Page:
Greece's Student Intifadah

How does an affluent First World nation-state go from stability to near social collapse in the space of a week? What prompts a generation characterized by political apathy to flood into the streets? Why does a nouveaux-riche country with a slowing growth rate express its frustration with such violent incoherence? Have we just witnessed the First World's first credit crunch riots?

The rage unleashed by the December riots is the result of years of dissatisfaction over social inequality, poor employment prospects for the young and rising anger with a political system that tolerates two parties switching power between them. "The fish stinks from the head," is a popular Greek expression. "But the rot has spread all the way to the tail," is a popular refrain recently among Greece's disaffected millions. Political conflict has characterised Greece since the formation of the modern state in 1830. First came the protracted War of Independence against the Ottoman Empire and Greece's disastrous invasion of Turkey in 1919. After a harsh Nazi occupation, the 1946-49 Civil War between Communists and Royalists visited deep social polarization and trauma from which Greek society has yet to recover. Seven years of a Washington-backed dictatorship followed.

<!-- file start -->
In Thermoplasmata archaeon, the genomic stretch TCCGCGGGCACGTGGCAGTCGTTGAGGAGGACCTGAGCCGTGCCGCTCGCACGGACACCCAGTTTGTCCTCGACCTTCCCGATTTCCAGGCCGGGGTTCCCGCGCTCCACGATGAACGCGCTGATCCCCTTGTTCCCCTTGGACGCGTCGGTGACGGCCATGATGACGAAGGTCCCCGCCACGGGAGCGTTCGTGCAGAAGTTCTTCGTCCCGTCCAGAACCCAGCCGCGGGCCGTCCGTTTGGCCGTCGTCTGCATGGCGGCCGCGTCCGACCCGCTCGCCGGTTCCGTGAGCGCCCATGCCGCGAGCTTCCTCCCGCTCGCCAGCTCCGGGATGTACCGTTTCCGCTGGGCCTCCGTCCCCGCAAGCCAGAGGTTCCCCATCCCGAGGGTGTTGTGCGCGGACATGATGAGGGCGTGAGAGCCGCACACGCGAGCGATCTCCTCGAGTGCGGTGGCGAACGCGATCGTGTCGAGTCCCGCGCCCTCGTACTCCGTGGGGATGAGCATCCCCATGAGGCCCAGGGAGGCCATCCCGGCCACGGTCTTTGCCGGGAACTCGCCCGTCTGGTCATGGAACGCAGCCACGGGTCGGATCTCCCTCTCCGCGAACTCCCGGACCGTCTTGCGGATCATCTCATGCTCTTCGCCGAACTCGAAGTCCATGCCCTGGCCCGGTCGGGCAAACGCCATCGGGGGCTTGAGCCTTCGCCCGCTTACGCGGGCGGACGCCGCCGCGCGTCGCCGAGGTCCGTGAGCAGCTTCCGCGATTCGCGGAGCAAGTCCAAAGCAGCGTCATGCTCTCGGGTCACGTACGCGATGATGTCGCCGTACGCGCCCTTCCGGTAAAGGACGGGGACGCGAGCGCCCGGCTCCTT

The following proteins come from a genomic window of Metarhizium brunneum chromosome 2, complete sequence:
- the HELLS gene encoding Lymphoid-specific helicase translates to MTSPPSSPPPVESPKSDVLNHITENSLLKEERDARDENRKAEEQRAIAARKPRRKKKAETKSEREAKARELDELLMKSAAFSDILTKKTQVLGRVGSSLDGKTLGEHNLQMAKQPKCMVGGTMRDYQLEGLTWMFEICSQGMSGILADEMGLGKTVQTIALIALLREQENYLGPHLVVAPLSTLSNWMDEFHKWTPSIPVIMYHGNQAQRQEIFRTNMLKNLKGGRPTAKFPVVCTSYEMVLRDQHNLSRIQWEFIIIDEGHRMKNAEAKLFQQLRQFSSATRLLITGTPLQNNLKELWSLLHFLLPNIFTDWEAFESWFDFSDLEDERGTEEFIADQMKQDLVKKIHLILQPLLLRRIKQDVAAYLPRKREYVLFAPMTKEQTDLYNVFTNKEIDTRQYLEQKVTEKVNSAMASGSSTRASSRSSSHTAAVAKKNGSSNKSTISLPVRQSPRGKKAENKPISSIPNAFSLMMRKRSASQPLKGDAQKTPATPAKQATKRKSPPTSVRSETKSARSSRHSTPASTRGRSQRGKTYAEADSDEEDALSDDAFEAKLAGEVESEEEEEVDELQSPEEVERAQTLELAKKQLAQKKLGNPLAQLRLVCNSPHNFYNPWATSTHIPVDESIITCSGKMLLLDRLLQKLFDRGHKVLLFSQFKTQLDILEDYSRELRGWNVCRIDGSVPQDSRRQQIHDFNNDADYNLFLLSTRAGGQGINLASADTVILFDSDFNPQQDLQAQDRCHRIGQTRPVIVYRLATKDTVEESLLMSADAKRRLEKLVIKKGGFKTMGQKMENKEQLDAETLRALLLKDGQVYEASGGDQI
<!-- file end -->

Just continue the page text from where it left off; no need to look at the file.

Finally, a popular rebellion brought down the junta and the monarchy was abolished paving the way for a fragile though often thuggish democracy. The December riots cleaved open Greek society and conjured up social splits unseen in the generation that elapsed since the restitution of the republic. With student mobilizations continuing, how will Greece emerge from this latest crisis?

Greek farce: 'Mother' play satirizes corruption

A corrupt Greek minister tries to sell the Parthenon to the country's powerful Orthodox Church to develop into a casino. An enterprising young reporter reveals the ploy to widespread popular outrage, prompting the minister into a campaign of bribery to try to suppress the story.

Warnings follow Koran incident in Greece

Muslim leaders in Greece are warning authorities of violent protests in the mainly Christian Orthodox nation after an incident in which a policeman reportedly defaced a Koran.

"How can you control enraged 20-year-old Afghans who will hit the streets seeking to die in the name of Allah?" asked Naim al-Ghandour, president of the Muslim Union of Greece.

Mr. al-Ghandour's warning followed demonstrations by Muslims to protest the Koran incident and the attempted arson by suspected far-right activists of a Muslim prayer room.

Anarchist attacks on the rise in Greece

ATHENS -- Anarchy made a spectacular return to Greece this month as explosions struck banks and private businesses and a riot rocked downtown Athens.

Widespread urban guerrilla violence, growing racism toward Greeces 1 million immigrant population and unprecedented disillusionment toward the political class characterize Greek society five months after it experienced its gravest rioting since World War II.

Greece faces a proliferation of new anarchist and anti-establishment terrorist groups, which pose a growing threat to stability, Greek and foreign analysts say.